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21 Filipino seafarers rescued from ship hit by Houthis – DMW

Jairo Bolledo

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21 Filipino seafarers rescued from ship hit by Houthis – DMW

DMW. Newly appointed Department of Migrant Workers (DMW) Secretary Hans Leo Cacdac, leads the flag ceremony at the DMW headquarters, on April 29, 2024.

Angie de Silva/Rappler

The search for one missing Filipino sailor will continue and there is a plan to start salvaging operations for the MV Tutor, says Department of Migrant Workers Secretary Hans Leo Cacdac

MANILA, Philippines – Department of Migrant Workers (DMW) Secretary Hans Leo Cacdac said on Saturday, June 15, that 21 of the 22 Filipino seafarers who were on a ship that was attacked by Houthis in the southern Red Sea had been rescued.

In-extract ‘yong (They extracted) 21 Filipino seafarers and they were boarded on to a security forces ship and taken to safer port,” Cacdac said during the Saturday News Forum on Saturday.

He said the rescued Filipino seafarers, crew members of the MV Tutor, were all safe. The rescue took place between 10:30 pm to 11 pm on Friday, June 14.

The search for one missing Filipino sailor will continue and there is a plan to start salvaging operations for the MV Tutor, the Liberia-flagged coal carrier, Cacdac said on Saturday. He said the vessel’s 22 crew members were all Filipinos.

“It just boils down to finding our seafarer who is still onboard,” Cacdac said.

The southern Red Sea is part of the International Bargaining Forum’s (IBF) list of high-risk and warlike areas. Filipino seafarers can refuse to sail in areas in the IBF list, but if they choose to, they will receive double compensation, among others.

The attack near the Yemeni port of Hodeidah on Wednesday caused severe flooding and damage to the engine room and left Tutor unable to maneuvre. It was the third Houthi attack on a ship manned by Filipino seafarers since last year, with two Philippine sailors dying and 17 still held by militants, government data show.

Iran-aligned Houthis claimed responsibility for the missile strike on Tutor and another vessel, Verbena, in the Gulf of Aden, over the past days. Their attacks also damaged two other ships in the last week, “marking a significant increase in effectiveness,” British security firm Ambrey said.

The Houthis have used drones and missiles to assault ships in the Red Sea, the Bab al-Mandab Strait and the Gulf of Aden since November, saying they are acting in solidarity with Palestinians in the Gaza war. They have sunk one ship, seized another vessel and killed three seafarers in separate attacks.

“This situation cannot go on,” International Maritime Organization Secretary-General Arsenio Dominguez said in a statement.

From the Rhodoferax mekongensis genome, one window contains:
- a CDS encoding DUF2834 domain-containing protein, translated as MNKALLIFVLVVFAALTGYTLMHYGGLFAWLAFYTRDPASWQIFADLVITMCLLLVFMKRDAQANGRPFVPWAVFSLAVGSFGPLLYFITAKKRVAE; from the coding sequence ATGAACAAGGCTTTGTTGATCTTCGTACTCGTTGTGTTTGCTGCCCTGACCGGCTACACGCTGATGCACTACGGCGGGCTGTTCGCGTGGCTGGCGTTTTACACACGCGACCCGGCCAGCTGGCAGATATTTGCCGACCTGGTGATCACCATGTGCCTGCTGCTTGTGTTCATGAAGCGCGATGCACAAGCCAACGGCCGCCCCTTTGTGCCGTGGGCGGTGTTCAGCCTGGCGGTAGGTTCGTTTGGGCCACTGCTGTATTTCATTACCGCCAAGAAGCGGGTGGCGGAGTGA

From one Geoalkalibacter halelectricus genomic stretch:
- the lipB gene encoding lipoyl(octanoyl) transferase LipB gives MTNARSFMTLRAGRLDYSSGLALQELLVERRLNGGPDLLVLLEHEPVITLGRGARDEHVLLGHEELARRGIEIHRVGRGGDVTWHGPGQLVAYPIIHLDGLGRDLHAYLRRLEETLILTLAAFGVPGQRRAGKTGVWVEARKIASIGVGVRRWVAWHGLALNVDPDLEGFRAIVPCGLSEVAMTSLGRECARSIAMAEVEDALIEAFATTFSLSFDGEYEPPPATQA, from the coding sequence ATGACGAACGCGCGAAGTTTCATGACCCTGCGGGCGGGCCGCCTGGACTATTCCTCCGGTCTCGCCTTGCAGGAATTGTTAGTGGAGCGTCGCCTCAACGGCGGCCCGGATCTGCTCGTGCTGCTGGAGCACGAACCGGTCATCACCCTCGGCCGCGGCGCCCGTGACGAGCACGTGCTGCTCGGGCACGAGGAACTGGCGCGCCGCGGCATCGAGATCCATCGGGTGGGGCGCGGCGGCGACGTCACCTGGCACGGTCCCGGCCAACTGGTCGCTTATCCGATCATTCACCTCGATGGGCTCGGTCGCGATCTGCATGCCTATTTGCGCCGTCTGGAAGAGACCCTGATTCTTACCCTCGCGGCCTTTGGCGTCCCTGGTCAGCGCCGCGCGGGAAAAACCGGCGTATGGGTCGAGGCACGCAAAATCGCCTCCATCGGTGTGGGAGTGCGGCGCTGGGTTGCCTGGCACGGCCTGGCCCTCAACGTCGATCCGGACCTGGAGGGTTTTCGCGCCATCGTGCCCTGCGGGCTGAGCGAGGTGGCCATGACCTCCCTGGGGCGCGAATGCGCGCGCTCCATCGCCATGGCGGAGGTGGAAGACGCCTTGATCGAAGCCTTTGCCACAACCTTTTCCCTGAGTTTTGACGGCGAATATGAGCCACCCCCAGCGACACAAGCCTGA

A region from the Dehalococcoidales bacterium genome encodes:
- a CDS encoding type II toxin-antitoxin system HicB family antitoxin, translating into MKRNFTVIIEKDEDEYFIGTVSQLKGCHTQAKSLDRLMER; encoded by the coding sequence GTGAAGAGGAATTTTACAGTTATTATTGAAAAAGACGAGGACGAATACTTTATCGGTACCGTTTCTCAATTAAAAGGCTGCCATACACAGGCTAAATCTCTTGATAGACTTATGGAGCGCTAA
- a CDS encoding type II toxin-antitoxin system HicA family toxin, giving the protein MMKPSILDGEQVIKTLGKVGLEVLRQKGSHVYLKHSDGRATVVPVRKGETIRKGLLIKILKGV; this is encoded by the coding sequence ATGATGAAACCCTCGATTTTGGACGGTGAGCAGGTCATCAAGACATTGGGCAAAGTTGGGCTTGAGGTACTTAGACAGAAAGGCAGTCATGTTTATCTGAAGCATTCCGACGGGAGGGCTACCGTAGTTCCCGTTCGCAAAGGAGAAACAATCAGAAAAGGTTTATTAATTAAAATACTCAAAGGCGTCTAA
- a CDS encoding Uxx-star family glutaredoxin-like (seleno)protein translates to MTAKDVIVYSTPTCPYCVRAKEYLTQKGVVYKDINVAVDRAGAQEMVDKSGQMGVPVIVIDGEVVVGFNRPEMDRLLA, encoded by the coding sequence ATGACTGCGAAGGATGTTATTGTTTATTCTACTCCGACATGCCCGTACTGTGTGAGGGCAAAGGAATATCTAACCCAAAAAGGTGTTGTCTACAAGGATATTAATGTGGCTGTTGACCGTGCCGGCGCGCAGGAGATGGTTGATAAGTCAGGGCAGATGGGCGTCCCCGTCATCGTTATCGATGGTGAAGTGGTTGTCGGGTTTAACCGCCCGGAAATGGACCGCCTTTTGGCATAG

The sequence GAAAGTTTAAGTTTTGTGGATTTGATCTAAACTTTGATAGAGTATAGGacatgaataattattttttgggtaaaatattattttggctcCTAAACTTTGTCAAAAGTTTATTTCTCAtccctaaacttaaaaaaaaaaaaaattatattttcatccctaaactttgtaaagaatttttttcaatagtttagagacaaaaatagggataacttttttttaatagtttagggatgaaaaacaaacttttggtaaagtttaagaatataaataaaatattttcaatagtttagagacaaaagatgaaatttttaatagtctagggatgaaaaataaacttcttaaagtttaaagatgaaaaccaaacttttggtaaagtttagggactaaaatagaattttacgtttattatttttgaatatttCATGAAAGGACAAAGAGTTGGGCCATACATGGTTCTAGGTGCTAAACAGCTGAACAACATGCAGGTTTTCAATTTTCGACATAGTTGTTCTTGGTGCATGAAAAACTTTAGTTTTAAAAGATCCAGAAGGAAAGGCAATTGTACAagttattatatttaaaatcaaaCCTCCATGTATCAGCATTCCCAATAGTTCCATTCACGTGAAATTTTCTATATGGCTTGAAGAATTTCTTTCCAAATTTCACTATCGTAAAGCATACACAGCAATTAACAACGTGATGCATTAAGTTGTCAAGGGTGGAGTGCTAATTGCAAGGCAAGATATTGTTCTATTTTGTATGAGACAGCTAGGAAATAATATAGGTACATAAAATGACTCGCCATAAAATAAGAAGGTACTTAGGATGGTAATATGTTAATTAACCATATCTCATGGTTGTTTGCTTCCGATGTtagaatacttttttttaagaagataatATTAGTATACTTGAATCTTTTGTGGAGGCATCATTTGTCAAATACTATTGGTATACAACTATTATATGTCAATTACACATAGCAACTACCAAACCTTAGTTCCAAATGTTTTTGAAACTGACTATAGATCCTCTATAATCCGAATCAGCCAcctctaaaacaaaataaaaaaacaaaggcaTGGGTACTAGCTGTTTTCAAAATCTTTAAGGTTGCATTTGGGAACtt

Philippine President Ferdinand Marcos Jr. said in a video message posted on the DMW Facebook page on Friday that Philippine authorities were coordinating with the United Kingdom Maritime Trade Operations (UKMTO) to take the crew members to Djibouti and bring them home.

The missing crew member was believed to be trapped in the engine room, maritime sources and the Philippines’ migrant workers ministry said.

Tutor is not sinking and can be safely towed away, Cacdac said after a meeting with the ship’s manning agency. He added that Filipino seafarers have the right to refuse boarding in ships passing through Red Sea and Gulf of Aden.

The ship’s Athens-based manager Evalend Shipping has not responded to Reuters’ requests for comment.

Tsavliris Salvage Group has been assigned to tow the ship, which is carrying 80,000 tonnes of coal, a source with knowledge of the matter told Reuters. The project will involve two vessels. The first is expected to reach Tutor on Monday morning and the second on Tuesday evening.

The Houthis’ air and sea campaign has disrupted global shipping, causing delays and costs to cascade through supply chains. At least 65 countries and major energy and shipping companies – including Shell, BP, Maersk, and Cosco – have been affected, according to a report by the US Defense Intelligence Agency.

INTERCARGO, which represents dry cargo ship owners, urged states to enhance maritime security in the area.

“We demand that all involved parties cease their deliberate and targeted attacks on innocent seafarers with immediate effect,” it said.

Amid the incident, Cacdac had said that the government “will review the current policies, the current processes, on whether we could still further strengthen to seek more adequate protection for our seafarers.”

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As early as April, the DMW already barred Filipino seafarers from working on cruise and passenger vessels that pass through the Red Sea and Gulf of Aden. However, commercial ships are not included in the said order.

In the case at of the Filipino crew of the MV Tutor, they had consented to sail in the Red Sea, Cacdac earlier said. – With reports from Reuters/Rappler.com

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Jairo Bolledo

Jairo Bolledo is a multimedia reporter at Rappler covering justice, police, and crime.